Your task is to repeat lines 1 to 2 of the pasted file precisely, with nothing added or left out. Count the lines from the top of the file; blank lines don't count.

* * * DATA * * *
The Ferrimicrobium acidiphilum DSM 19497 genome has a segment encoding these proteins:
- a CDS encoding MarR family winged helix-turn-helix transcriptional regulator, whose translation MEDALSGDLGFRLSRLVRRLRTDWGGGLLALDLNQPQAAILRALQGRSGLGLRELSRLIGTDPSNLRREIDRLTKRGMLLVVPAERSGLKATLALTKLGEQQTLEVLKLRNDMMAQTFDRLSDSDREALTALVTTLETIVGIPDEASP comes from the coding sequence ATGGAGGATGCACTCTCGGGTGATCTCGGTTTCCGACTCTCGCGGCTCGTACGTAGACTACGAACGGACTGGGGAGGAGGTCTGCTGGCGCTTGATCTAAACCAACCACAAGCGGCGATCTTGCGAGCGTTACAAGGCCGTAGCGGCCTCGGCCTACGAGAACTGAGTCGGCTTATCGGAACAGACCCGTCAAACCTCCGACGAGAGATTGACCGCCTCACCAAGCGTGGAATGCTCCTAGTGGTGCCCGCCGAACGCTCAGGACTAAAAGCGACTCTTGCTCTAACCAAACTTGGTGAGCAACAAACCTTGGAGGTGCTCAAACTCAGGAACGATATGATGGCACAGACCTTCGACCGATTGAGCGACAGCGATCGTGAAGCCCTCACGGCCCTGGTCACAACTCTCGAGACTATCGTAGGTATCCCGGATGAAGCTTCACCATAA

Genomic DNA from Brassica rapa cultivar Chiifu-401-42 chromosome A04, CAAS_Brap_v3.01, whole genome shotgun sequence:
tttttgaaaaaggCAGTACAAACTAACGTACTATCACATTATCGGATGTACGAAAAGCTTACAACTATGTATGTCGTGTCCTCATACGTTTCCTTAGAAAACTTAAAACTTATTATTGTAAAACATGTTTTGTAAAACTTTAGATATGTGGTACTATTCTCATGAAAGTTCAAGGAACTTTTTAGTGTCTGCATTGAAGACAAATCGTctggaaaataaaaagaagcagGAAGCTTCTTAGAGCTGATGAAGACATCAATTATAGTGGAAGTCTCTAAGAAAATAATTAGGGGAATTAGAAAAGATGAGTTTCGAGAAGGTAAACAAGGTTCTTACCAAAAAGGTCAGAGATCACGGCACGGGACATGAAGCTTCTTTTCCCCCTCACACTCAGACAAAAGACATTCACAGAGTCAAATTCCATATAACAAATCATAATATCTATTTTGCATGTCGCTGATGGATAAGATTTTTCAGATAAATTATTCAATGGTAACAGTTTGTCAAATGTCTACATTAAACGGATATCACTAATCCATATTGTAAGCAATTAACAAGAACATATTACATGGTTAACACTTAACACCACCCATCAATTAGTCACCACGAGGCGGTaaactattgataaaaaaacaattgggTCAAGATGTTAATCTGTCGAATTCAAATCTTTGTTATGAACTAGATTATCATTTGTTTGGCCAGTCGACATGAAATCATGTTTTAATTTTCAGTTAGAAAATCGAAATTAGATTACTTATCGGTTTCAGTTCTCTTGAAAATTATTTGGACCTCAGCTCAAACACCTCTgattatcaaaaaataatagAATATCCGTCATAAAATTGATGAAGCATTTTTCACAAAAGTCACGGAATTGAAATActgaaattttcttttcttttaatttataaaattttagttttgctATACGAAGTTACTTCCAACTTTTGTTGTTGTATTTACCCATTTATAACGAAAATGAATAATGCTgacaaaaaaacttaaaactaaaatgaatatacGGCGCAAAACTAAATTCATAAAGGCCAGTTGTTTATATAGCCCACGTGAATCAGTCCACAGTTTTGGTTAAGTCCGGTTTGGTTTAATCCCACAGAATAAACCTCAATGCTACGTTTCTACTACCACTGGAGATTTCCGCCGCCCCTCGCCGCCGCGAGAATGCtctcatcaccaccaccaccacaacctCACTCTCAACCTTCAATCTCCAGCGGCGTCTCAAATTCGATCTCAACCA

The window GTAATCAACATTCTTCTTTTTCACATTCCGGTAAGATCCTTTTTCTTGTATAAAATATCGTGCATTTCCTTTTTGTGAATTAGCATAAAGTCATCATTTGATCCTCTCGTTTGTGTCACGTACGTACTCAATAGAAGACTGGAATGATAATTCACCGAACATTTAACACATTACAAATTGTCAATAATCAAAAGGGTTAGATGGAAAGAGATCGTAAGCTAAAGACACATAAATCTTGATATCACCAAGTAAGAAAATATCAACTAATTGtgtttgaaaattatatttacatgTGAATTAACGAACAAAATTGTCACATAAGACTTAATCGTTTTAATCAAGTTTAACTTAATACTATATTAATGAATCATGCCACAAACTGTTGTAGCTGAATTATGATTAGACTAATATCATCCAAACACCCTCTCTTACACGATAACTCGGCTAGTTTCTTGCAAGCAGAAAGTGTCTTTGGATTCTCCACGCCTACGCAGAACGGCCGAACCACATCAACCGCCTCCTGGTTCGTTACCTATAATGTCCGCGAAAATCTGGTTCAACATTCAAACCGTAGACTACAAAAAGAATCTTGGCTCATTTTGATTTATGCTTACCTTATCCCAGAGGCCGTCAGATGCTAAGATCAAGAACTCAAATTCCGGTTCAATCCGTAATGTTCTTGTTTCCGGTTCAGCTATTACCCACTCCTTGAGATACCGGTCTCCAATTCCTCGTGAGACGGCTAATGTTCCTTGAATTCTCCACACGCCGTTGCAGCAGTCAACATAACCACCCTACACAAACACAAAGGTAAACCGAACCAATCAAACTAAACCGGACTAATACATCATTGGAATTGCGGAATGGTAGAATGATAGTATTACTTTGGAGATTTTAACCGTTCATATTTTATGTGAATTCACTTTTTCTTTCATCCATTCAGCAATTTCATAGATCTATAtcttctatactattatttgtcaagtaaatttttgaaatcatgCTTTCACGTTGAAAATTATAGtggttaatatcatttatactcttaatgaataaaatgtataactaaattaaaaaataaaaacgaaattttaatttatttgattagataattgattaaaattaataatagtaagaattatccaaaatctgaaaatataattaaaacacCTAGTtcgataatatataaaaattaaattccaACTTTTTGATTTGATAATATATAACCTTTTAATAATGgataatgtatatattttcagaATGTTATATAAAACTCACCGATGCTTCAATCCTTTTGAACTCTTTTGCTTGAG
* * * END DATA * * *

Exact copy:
The Ferrimicrobium acidiphilum DSM 19497 genome has a segment encoding these proteins:
- a CDS encoding MarR family winged helix-turn-helix transcriptional regulator, whose translation MEDALSGDLGFRLSRLVRRLRTDWGGGLLALDLNQPQAAILRALQGRSGLGLRELSRLIGTDPSNLRREIDRLTKRGMLLVVPAERSGLKATLALTKLGEQQTLEVLKLRNDMMAQTFDRLSDSDREALTALVTTLETIVGIPDEASP comes from the coding sequence ATGGAGGATGCACTCTCGGGTGATCTCGGTTTCCGACTCTCGCGGCTCGTACGTAGACTACGAACGGACTGGGGAGGAGGTCTGCTGGCGCTTGATCTAAACCAACCACAAGCGGCGATCTTGCGAGCGTTACAAGGCCGTAGCGGCCTCGGCCTACGAGAACTGAGTCGGCTTATCGGAACAGACCCGTCAAACCTCCGACGAGAGATTGACCGCCTCACCAAGCGTGGAATGCTCCTAGTGGTGCCCGCCGAACGCTCAGGACTAAAAGCGACTCTTGCTCTAACCAAACTTGGTGAGCAACAAACCTTGGAGGTGCTCAAACTCAGGAACGATATGATGGCACAGACCTTCGACCGATTGAGCGACAGCGATCGTGAAGCCCTCACGGCCCTGGTCACAACTCTCGAGACTATCGTAGGTATCCCGGATGAAGCTTCACCATAA